Dhaka (spelled as Dacca until 1983), the capital of Bangladesh, with a 1999 population of
9.3 million in an area of 1,528 square kilometers, is one of the densest cities of the world.
Situated in the deltaic plain of Bengal, in the midst of a maze of rivers and canals, it is the
last big urban stop on the great Gangetic stream as it cascades into the sea. The name
Dhaka has often been used synonymously, and rather incorrectly, with Louis Kahn’s
Capital Complex project that forms only a precinct—a significant one—in this
burgeoning metropolis.
The literal meaning of the name Dhaka is “concealed.” The enigmatic name might
have originated from the “dhak” trees that are presumed to have been common in the area
or the renowned 16th-century Dhakeswari Temple. Dhaka went through waves of decay
and growth, from sporadic settlements datable to 10th century AD to a Mughal provincial
capital in the 17th century and a deteriorated condition in the 18th c. until its
consolidation as a thriving city in late 19th century The strategic location of Dhaka in the
fertile and riverine land-mass of Bengal, once known for the fabled fabric muslin, and
later for the world’s largest jute production, made it the prime city in the region. As the
capital city of Bangladesh, Dhaka is now an administrative, educational, commercial, and
industrial center that includes the highest concentration of export-oriented garment
Like similar cities undergoing rapid transformations, Dhaka is also a city of social,
economic, and developmental contrasts. Despite bearing the typical afflictions of socalled
developing cities (overpopulation, pollution, traffic problems, housing crisis, etc.),
Dhaka is the center of an exuberant Bengali culture expressed in its literary and artistic
life and various urban rituals and festivities.
Once located on the northern banks of the river Buriganga, Dhaka has grown largely
toward the north, being delimited on all other sides by rivers and mostly fertile
agricultural land subject to heavy flood. The extent of greater Dhaka now comprises the
river port of Naryanganj in the south and the industrial town of Tongi and Gazipur on the
north. Although most of Dhaka city is still on a higher level, population increase in recent
times has driven people to build on the low-lying flood-prone areas.
Encyclopedia of 20th-century architecture 682
The city is now constituted of roughly five distinct urban morphologies: (1) the socalled
old city, the original settlement that grew along the river Buriganga and later
developed into a thriving Mughal city, with its jostling mixed-use buildings, narrow,
winding streets, and legendary neighborhood (moho lla) traditions; (2) the so-called colonial part,
the site of new governmental, cultural, institutional, and residential buildings, especially
around the Ramna area in a bungalow and garden typology; (3) post-1947 developments
of a mixture of regulated and planned residential areas, and sporadic commercial and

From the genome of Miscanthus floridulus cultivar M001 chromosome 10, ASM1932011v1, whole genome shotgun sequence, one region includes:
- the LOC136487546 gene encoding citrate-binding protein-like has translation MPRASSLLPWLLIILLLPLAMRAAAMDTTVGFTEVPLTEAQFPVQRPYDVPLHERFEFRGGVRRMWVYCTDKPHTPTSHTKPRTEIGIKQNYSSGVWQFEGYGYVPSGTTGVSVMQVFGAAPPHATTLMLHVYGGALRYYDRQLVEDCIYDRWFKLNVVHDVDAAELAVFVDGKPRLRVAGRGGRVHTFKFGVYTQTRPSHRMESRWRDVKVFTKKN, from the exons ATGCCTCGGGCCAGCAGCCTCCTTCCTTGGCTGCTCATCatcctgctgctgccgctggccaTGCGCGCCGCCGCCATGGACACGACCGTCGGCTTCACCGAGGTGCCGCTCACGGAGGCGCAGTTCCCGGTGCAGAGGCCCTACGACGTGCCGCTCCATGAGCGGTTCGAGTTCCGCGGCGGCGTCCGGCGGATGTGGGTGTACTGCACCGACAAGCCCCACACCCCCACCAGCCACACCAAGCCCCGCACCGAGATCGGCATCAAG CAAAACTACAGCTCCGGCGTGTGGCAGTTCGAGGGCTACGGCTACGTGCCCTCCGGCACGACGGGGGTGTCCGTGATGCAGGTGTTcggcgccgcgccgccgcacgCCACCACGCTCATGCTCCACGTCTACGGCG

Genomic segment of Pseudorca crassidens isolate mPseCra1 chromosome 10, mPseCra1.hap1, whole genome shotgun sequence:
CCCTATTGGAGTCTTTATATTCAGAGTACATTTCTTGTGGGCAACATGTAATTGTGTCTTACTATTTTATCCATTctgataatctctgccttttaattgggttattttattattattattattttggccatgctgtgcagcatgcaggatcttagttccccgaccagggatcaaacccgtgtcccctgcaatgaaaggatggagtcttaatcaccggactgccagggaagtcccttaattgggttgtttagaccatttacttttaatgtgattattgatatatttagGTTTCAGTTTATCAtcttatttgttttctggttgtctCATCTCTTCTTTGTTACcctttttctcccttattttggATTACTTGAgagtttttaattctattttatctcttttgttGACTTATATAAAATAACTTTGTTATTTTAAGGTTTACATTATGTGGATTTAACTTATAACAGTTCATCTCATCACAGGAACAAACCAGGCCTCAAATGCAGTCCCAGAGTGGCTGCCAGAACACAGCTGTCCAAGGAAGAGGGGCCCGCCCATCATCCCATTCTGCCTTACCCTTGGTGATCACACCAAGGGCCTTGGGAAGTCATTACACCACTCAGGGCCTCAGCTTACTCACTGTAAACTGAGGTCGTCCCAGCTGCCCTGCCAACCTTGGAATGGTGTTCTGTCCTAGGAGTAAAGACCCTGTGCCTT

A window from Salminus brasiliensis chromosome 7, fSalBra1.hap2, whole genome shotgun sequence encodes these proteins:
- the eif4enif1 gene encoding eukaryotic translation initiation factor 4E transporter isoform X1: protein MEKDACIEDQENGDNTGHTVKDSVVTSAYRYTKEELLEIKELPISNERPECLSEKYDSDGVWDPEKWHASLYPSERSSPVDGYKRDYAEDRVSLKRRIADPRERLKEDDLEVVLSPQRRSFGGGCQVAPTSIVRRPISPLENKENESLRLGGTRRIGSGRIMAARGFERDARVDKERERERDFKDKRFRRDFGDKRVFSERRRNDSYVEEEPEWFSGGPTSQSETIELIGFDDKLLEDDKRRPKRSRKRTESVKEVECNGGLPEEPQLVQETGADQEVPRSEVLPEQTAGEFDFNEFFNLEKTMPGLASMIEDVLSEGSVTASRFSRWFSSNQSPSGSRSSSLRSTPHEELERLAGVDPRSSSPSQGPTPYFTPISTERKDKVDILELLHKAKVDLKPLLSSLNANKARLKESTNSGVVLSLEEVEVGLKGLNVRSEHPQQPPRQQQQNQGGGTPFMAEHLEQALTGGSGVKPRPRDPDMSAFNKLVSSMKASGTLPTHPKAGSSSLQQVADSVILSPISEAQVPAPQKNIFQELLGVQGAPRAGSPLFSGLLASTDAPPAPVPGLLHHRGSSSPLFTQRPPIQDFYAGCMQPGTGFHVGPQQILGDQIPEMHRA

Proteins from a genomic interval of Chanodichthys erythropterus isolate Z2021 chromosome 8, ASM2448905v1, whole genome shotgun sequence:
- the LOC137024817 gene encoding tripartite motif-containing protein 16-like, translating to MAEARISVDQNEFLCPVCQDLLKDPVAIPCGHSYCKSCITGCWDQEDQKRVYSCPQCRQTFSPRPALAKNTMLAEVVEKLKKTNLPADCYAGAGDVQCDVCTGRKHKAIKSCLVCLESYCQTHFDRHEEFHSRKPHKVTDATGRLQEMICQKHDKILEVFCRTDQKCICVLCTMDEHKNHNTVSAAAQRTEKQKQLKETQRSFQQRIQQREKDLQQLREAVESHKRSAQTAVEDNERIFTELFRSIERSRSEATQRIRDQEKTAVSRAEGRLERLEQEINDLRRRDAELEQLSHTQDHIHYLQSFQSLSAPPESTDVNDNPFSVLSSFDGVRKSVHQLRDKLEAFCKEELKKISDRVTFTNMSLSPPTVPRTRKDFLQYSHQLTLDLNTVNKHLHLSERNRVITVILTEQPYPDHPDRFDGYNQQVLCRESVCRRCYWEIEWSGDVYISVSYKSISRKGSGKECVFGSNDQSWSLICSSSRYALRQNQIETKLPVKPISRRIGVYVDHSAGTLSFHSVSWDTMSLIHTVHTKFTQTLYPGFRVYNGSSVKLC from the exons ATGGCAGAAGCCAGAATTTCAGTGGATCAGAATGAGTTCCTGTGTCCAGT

institutional pockets; and (4) vast amorphous areas of semi- and unplanned growth, often
with inadequate infrastructure, symptomatic of planning incapacity in addressing
demographic and economic pressures. The fifth morphology is that of the exclusive
National Capital Complex, better known as Sherebanglanagar that represents Kahn’s
vision of a government and civic complex.
The unassuming status of Dhaka belies its substantial role in the history of the Indian
subcontinent. Historically, Dhaka has experienced paradoxical political orientation: On
the one hand, it was the base of a Muslim ideology that led to the formation of Pakistan,
and on the other hand, it was home to a Bengali nationalism that eventually led to the
breakup of Pakistan and the formation of Bangladesh.
A strong Muslim culture was established with the consolidation of Mughal
rule over Bengal in 1596, making it the eastern edge of a vast empire ruled
from Delhi and Agra. For the nearly 150 years that Bengal was a Mughal
province, the capital vacillated between Dhaka, Rajmahal, and
Murshidabad, and with that fluctuated the economic and cultural spirit of
the city. Dhaka went into a slow decline when it finally lost its capital
status in 1704, as the Mughal administration left town with all its pomp
and resources.
The slump was deepened when the English wrested control of Bengal (1757) and established Calcutta as the base of their
trading outfit. The economy of Dhaka was particularly hurt when its legendary m us lin
production was literally destroyed by English trade and tax machinations. Population
would decrease drastically (from 450,000 in 1765 to 69,000 in 1838), and buildings
would be overrun by vegetation. Dhaka would not gain a new momentum until the
beginning of the 20th century under different English policies.
Since the 19th century Dhaka and Calcutta have played out a sort of tale of two cities